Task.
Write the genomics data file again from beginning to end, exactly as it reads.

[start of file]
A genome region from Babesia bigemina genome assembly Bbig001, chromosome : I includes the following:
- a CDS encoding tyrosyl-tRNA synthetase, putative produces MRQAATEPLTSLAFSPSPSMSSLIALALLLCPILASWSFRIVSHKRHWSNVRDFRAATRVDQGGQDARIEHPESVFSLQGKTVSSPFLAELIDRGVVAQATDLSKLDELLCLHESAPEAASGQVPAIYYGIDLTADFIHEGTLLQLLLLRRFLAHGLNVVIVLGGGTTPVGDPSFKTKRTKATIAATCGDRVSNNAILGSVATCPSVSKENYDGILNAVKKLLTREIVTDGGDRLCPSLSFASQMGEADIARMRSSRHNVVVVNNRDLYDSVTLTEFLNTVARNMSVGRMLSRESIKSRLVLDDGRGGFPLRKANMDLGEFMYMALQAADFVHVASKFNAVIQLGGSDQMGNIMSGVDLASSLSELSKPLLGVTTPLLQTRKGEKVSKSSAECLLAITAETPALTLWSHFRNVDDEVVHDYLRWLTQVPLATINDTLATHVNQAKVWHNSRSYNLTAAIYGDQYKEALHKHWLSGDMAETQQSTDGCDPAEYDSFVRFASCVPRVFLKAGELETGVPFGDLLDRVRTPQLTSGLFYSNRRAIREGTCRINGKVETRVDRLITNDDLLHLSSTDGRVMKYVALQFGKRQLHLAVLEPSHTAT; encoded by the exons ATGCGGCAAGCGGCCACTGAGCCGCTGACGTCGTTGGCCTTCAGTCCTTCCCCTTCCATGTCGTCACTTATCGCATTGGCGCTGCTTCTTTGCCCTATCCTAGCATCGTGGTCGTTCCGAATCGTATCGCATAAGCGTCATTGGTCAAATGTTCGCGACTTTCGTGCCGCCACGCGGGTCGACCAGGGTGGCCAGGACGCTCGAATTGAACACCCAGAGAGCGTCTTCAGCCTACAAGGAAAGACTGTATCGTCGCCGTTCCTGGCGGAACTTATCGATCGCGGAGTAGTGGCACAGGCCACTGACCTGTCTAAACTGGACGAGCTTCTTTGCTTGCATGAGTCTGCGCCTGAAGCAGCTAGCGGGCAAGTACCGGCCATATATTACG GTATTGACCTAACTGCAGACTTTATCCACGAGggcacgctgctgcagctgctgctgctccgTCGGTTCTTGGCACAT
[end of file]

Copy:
A genome region from Babesia bigemina genome assembly Bbig001, chromosome : I includes the following:
- a CDS encoding tyrosyl-tRNA synthetase, putative produces MRQAATEPLTSLAFSPSPSMSSLIALALLLCPILASWSFRIVSHKRHWSNVRDFRAATRVDQGGQDARIEHPESVFSLQGKTVSSPFLAELIDRGVVAQATDLSKLDELLCLHESAPEAASGQVPAIYYGIDLTADFIHEGTLLQLLLLRRFLAHGLNVVIVLGGGTTPVGDPSFKTKRTKATIAATCGDRVSNNAILGSVATCPSVSKENYDGILNAVKKLLTREIVTDGGDRLCPSLSFASQMGEADIARMRSSRHNVVVVNNRDLYDSVTLTEFLNTVARNMSVGRMLSRESIKSRLVLDDGRGGFPLRKANMDLGEFMYMALQAADFVHVASKFNAVIQLGGSDQMGNIMSGVDLASSLSELSKPLLGVTTPLLQTRKGEKVSKSSAECLLAITAETPALTLWSHFRNVDDEVVHDYLRWLTQVPLATINDTLATHVNQAKVWHNSRSYNLTAAIYGDQYKEALHKHWLSGDMAETQQSTDGCDPAEYDSFVRFASCVPRVFLKAGELETGVPFGDLLDRVRTPQLTSGLFYSNRRAIREGTCRINGKVETRVDRLITNDDLLHLSSTDGRVMKYVALQFGKRQLHLAVLEPSHTAT; encoded by the exons ATGCGGCAAGCGGCCACTGAGCCGCTGACGTCGTTGGCCTTCAGTCCTTCCCCTTCCATGTCGTCACTTATCGCATTGGCGCTGCTTCTTTGCCCTATCCTAGCATCGTGGTCGTTCCGAATCGTATCGCATAAGCGTCATTGGTCAAATGTTCGCGACTTTCGTGCCGCCACGCGGGTCGACCAGGGTGGCCAGGACGCTCGAATTGAACACCCAGAGAGCGTCTTCAGCCTACAAGGAAAGACTGTATCGTCGCCGTTCCTGGCGGAACTTATCGATCGCGGAGTAGTGGCACAGGCCACTGACCTGTCTAAACTGGACGAGCTTCTTTGCTTGCATGAGTCTGCGCCTGAAGCAGCTAGCGGGCAAGTACCGGCCATATATTACG GTATTGACCTAACTGCAGACTTTATCCACGAGggcacgctgctgcagctgctgctgctccgTCGGTTCTTGGCACAT